CHAMPAIGN, Ill. Subsidizing the wages of caregivers at group homes would likely reduce worker turnover rates and help contain costs at long-term care facilities, according to new University of Illinois research.
Elizabeth T. Powers, a professor of economics and faculty member of the Institute of Government and Public Affairs at Illinois, says that a government-sponsored wage-subsidy program could reduce the churn of low-wage caregivers through group homes by one-third.
"High rates of worker turnover have costs, and there aren't a lot incentives for the agencies that operate group homes to reduce worker turnover, given the environment they operate in and the potential mobility of workers," she said. "Although there's not much gain to providers from reducing turnover, the high turnover rate may have costs to clients, in that it negatively affects the quality of their experience."
The research, published in the Journal of Disability Policy Studies and co-written with Nicholas J. Powers, an independent scholar who holds a law degree and a doctorate in economics, uses data from long-term community-based residential services for persons with developmental disabilities to perform a cost-benefit analysis of a policy to reduce high worker turnover through wage subsidization.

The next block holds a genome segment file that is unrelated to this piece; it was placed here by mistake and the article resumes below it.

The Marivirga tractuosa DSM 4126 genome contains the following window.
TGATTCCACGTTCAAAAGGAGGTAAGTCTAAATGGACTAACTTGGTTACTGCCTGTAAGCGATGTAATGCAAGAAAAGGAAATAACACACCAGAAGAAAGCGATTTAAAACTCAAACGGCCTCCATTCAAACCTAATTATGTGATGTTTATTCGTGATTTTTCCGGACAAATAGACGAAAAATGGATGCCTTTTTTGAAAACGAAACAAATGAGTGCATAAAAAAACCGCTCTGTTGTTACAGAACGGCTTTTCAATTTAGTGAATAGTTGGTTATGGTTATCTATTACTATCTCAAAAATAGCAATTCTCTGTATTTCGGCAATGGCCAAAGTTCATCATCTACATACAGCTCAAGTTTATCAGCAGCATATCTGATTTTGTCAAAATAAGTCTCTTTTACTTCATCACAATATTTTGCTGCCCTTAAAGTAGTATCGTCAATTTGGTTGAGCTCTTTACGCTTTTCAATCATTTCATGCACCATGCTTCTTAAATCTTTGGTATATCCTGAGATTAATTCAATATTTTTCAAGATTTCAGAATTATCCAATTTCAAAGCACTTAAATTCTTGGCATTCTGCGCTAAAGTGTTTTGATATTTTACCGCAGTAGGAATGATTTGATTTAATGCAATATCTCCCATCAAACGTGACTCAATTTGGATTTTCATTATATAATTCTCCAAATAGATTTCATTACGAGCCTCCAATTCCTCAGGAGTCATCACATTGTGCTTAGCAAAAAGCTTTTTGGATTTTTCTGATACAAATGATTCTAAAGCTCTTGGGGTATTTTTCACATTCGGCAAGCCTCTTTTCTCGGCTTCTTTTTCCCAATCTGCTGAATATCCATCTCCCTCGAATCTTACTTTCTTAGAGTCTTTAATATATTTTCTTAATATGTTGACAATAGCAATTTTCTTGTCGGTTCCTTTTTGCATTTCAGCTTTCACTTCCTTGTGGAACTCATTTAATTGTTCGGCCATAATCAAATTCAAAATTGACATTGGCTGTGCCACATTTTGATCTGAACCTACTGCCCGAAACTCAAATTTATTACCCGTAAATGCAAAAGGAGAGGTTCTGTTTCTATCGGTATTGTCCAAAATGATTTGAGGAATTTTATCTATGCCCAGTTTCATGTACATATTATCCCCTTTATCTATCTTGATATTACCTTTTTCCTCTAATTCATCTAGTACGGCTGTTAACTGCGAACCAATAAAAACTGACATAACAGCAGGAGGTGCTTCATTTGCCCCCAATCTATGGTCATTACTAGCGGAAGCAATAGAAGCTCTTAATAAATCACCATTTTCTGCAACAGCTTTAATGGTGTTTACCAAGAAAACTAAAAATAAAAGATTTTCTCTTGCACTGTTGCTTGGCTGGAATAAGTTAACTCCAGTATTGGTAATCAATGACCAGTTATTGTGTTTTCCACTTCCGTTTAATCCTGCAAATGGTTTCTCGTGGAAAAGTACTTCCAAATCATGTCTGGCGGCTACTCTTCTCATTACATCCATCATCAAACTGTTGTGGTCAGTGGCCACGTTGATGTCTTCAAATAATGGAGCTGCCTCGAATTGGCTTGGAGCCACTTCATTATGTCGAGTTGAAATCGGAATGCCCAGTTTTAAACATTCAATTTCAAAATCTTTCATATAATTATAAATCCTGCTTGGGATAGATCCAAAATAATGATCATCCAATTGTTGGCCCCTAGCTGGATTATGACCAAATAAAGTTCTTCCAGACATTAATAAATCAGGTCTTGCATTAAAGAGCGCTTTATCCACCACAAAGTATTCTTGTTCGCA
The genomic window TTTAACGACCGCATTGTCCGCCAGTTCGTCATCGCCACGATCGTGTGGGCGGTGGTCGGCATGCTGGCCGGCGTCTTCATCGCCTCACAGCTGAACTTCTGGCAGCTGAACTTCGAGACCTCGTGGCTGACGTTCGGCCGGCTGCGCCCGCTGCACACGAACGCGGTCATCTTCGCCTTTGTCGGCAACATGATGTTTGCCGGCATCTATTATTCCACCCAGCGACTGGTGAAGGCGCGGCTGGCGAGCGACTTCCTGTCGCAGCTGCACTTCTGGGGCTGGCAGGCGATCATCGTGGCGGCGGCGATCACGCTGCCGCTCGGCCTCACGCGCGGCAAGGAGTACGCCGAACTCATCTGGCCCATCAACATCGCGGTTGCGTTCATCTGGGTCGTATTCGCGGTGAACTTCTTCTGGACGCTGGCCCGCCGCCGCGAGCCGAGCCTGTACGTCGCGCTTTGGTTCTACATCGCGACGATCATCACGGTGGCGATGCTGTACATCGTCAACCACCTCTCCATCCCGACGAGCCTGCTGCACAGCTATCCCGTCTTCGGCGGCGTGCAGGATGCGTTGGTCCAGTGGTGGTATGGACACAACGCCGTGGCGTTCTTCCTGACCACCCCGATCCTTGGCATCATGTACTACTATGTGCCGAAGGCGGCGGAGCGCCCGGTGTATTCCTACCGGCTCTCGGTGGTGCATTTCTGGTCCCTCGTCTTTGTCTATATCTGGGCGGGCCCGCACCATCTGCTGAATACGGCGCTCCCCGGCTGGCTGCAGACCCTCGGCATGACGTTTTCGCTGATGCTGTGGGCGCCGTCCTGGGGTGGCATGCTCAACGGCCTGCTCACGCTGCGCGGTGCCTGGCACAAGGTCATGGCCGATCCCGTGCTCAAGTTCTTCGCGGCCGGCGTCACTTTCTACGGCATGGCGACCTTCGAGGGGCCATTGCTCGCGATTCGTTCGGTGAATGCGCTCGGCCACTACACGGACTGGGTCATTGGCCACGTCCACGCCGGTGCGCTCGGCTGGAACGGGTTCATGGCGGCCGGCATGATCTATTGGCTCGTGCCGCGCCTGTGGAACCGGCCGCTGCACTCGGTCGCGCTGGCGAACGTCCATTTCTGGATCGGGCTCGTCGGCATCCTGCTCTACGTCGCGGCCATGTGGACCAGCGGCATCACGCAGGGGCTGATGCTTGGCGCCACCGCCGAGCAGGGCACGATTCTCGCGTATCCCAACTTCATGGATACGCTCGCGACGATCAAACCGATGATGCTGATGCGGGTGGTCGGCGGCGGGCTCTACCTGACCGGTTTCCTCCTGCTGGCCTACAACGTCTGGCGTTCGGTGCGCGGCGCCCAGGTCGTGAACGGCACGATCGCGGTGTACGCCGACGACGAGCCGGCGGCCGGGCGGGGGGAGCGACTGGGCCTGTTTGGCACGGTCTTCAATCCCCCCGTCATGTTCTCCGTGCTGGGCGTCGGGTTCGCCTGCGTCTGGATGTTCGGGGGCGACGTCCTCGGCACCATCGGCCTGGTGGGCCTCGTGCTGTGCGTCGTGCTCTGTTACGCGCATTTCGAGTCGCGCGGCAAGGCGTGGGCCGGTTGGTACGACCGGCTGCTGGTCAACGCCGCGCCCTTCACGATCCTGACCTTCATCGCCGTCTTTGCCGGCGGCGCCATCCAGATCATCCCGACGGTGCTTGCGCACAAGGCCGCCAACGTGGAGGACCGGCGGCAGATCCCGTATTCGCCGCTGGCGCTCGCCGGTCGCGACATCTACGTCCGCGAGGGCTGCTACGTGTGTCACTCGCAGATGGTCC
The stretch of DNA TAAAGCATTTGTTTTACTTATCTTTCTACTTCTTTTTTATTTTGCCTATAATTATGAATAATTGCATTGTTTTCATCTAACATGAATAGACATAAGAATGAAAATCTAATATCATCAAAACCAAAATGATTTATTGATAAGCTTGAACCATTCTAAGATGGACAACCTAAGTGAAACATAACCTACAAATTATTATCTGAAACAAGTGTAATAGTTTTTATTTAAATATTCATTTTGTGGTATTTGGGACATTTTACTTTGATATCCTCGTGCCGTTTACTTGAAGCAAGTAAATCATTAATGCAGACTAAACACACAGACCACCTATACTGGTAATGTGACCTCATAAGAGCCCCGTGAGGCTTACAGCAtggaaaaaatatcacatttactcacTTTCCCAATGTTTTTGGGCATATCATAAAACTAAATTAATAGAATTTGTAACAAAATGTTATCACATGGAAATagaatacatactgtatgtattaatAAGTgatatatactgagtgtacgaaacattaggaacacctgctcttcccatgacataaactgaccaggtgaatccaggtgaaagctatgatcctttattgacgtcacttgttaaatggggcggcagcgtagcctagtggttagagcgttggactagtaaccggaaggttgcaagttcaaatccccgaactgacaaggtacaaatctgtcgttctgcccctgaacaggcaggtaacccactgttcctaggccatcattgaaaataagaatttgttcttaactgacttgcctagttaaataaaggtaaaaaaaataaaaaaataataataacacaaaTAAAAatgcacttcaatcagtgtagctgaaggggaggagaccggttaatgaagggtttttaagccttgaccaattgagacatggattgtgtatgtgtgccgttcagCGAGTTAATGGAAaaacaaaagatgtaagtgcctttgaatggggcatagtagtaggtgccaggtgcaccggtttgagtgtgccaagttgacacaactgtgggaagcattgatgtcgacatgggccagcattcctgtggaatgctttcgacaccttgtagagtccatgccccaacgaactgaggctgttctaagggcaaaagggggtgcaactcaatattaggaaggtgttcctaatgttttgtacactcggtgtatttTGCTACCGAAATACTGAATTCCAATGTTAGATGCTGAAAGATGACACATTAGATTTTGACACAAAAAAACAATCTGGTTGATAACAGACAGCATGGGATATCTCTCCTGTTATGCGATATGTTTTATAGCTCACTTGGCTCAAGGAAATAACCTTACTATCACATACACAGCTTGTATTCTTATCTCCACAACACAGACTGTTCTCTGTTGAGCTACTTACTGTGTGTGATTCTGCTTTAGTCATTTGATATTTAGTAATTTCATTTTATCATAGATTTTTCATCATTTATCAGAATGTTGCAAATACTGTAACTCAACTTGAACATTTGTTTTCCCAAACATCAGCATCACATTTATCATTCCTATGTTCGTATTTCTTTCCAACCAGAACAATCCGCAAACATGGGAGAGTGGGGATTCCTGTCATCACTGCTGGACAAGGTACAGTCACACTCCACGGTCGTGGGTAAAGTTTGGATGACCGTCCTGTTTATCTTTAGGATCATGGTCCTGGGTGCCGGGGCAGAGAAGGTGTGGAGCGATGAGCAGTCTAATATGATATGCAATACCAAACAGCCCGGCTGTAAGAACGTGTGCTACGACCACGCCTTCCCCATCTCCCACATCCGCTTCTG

According to professor Powers, the paper is one of the first studies to show how sensitive worker turnover is to wages in the long-term care industry.
"In these low-wage jobs, people really need the money they earn to live," she said. "They don't have any kind of financial cushion to speak of, so they're very sensitive to the wage. If the wage is low and they don't like something on the job, they'll walk to another employer. But if the wage is good, they'll stay."
For this type of service, there are "psychic as well as practical costs" to employee turnover, she says.
"Nobody likes change; nobody likes to have everything be diff
|Contact: Phil Ciciora|
University of Illinois at Urbana-Champaign